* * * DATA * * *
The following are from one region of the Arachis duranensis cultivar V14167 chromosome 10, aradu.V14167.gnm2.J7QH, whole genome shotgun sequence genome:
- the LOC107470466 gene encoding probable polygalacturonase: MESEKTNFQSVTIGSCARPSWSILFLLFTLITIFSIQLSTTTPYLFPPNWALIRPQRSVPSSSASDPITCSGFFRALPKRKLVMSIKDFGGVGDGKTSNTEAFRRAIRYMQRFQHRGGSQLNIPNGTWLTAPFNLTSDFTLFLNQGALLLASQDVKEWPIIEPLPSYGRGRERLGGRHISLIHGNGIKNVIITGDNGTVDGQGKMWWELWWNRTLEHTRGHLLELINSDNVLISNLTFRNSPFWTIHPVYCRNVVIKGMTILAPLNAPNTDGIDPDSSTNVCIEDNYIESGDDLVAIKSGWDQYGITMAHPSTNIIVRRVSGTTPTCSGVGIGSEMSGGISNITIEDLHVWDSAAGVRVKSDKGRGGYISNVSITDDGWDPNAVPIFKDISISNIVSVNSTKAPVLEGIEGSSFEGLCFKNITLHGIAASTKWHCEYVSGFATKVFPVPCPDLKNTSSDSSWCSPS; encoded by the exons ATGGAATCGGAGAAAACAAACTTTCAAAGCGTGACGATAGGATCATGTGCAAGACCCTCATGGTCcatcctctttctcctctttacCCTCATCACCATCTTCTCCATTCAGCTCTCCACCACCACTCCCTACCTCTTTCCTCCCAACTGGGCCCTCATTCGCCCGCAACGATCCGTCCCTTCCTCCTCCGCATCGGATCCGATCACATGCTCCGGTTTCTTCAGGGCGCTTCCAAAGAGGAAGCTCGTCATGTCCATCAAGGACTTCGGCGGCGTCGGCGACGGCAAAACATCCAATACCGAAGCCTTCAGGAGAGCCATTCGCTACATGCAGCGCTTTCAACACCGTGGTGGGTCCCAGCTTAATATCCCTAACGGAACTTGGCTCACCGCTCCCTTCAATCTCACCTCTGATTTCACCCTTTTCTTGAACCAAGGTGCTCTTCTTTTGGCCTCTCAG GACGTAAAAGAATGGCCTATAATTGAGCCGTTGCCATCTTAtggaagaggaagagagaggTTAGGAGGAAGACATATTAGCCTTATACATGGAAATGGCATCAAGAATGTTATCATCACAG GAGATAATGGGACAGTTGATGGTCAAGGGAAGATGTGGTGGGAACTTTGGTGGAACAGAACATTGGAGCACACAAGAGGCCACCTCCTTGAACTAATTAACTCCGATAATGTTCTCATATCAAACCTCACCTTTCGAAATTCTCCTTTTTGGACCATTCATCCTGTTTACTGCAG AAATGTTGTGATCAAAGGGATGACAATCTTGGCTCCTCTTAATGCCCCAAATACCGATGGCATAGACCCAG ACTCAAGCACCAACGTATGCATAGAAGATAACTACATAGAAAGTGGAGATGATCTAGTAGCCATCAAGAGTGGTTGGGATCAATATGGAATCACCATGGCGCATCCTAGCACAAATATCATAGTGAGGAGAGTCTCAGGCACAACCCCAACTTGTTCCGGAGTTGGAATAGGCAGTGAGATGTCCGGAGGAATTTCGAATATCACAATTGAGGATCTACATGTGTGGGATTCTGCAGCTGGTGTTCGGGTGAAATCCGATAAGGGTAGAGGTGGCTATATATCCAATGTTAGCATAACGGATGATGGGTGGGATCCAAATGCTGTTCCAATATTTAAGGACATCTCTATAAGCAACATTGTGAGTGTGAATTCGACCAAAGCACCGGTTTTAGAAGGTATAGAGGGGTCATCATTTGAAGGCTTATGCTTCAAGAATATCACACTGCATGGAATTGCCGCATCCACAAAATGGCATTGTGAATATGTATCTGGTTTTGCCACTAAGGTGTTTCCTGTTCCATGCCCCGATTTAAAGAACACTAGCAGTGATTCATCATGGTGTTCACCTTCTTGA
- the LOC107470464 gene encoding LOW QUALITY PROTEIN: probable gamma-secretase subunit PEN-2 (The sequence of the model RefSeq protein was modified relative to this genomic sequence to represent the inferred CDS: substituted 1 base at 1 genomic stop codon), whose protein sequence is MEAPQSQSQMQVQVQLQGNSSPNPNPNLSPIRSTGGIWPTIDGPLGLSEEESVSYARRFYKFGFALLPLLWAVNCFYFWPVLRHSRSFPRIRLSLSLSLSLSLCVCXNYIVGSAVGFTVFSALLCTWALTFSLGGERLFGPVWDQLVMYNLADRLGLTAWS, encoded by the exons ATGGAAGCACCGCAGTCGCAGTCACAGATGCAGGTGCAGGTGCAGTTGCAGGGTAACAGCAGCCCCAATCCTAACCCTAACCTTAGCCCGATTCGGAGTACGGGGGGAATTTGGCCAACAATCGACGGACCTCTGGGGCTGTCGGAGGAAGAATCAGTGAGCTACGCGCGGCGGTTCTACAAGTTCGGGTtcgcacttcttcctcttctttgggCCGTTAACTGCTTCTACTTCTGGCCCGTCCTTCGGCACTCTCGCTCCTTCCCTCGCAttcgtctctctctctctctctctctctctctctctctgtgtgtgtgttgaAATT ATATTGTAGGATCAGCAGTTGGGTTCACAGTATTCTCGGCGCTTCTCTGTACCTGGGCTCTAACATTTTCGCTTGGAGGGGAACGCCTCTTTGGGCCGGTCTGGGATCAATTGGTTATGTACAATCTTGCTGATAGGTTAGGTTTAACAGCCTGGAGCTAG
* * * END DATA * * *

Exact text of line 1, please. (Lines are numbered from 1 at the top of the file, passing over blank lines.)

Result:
The following are from one region of the Arachis duranensis cultivar V14167 chromosome 10, aradu.V14167.gnm2.J7QH, whole genome shotgun sequence genome: